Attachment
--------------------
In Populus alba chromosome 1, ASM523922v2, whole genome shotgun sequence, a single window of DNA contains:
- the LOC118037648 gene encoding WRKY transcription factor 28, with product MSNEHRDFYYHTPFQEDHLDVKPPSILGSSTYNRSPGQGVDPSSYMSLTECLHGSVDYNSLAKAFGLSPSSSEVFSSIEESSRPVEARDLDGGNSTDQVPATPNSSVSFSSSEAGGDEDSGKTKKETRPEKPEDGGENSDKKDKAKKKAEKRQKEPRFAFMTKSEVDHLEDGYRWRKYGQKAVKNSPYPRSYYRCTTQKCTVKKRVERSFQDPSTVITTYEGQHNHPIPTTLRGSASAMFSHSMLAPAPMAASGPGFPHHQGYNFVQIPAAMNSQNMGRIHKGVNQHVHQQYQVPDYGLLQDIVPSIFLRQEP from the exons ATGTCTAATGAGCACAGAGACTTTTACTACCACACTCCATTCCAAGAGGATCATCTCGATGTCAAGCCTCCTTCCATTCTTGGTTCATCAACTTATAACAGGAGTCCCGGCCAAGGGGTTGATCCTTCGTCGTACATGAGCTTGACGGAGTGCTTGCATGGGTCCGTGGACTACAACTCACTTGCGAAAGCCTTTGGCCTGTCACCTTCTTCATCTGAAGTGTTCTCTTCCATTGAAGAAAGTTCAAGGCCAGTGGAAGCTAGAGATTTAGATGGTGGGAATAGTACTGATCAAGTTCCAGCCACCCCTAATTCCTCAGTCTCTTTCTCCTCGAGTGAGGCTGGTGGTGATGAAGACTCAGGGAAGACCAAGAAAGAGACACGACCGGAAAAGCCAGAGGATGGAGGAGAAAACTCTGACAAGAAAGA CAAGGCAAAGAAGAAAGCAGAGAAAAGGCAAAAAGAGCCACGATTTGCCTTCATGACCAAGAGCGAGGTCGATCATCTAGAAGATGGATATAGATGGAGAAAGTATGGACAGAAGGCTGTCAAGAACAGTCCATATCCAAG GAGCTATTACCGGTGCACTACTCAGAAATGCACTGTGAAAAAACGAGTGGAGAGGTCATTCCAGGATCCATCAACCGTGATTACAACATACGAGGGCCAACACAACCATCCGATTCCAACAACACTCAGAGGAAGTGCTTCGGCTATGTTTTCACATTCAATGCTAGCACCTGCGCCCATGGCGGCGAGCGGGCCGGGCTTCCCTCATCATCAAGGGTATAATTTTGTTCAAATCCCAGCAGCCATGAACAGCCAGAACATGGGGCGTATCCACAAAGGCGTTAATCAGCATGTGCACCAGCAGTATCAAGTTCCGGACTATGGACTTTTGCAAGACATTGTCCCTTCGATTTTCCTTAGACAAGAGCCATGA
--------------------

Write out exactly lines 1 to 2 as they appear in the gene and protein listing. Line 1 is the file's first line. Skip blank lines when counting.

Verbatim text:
In Populus alba chromosome 1, ASM523922v2, whole genome shotgun sequence, a single window of DNA contains:
- the LOC118037648 gene encoding WRKY transcription factor 28, with product MSNEHRDFYYHTPFQEDHLDVKPPSILGSSTYNRSPGQGVDPSSYMSLTECLHGSVDYNSLAKAFGLSPSSSEVFSSIEESSRPVEARDLDGGNSTDQVPATPNSSVSFSSSEAGGDEDSGKTKKETRPEKPEDGGENSDKKDKAKKKAEKRQKEPRFAFMTKSEVDHLEDGYRWRKYGQKAVKNSPYPRSYYRCTTQKCTVKKRVERSFQDPSTVITTYEGQHNHPIPTTLRGSASAMFSHSMLAPAPMAASGPGFPHHQGYNFVQIPAAMNSQNMGRIHKGVNQHVHQQYQVPDYGLLQDIVPSIFLRQEP from the exons ATGTCTAATGAGCACAGAGACTTTTACTACCACACTCCATTCCAAGAGGATCATCTCGATGTCAAGCCTCCTTCCATTCTTGGTTCATCAACTTATAACAGGAGTCCCGGCCAAGGGGTTGATCCTTCGTCGTACATGAGCTTGACGGAGTGCTTGCATGGGTCCGTGGACTACAACTCACTTGCGAAAGCCTTTGGCCTGTCACCTTCTTCATCTGAAGTGTTCTCTTCCATTGAAGAAAGTTCAAGGCCAGTGGAAGCTAGAGATTTAGATGGTGGGAATAGTACTGATCAAGTTCCAGCCACCCCTAATTCCTCAGTCTCTTTCTCCTCGAGTGAGGCTGGTGGTGATGAAGACTCAGGGAAGACCAAGAAAGAGACACGACCGGAAAAGCCAGAGGATGGAGGAGAAAACTCTGACAAGAAAGA CAAGGCAAAGAAGAAAGCAGAGAAAAGGCAAAAAGAGCCACGATTTGCCTTCATGACCAAGAGCGAGGTCGATCATCTAGAAGATGGATATAGATGGAGAAAGTATGGACAGAAGGCTGTCAAGAACAGTCCATATCCAAG GAGCTATTACCGGTGCACTACTCAGAAATGCACTGTGAAAAAACGAGTGGAGAGGTCATTCCAGGATCCATCAACCGTGATTACAACATACGAGGGCCAACACAACCATCCGATTCCAACAACACTCAGAGGAAGTGCTTCGGCTATGTTTTCACATTCAATGCTAGCACCTGCGCCCATGGCGGCGAGCGGGCCGGGCTTCCCTCATCATCAAGGGTATAATTTTGTTCAAATCCCAGCAGCCATGAACAGCCAGAACATGGGGCGTATCCACAAAGGCGTTAATCAGCATGTGCACCAGCAGTATCAAGTTCCGGACTATGGACTTTTGCAAGACATTGTCCCTTCGATTTTCCTTAGACAAGAGCCATGA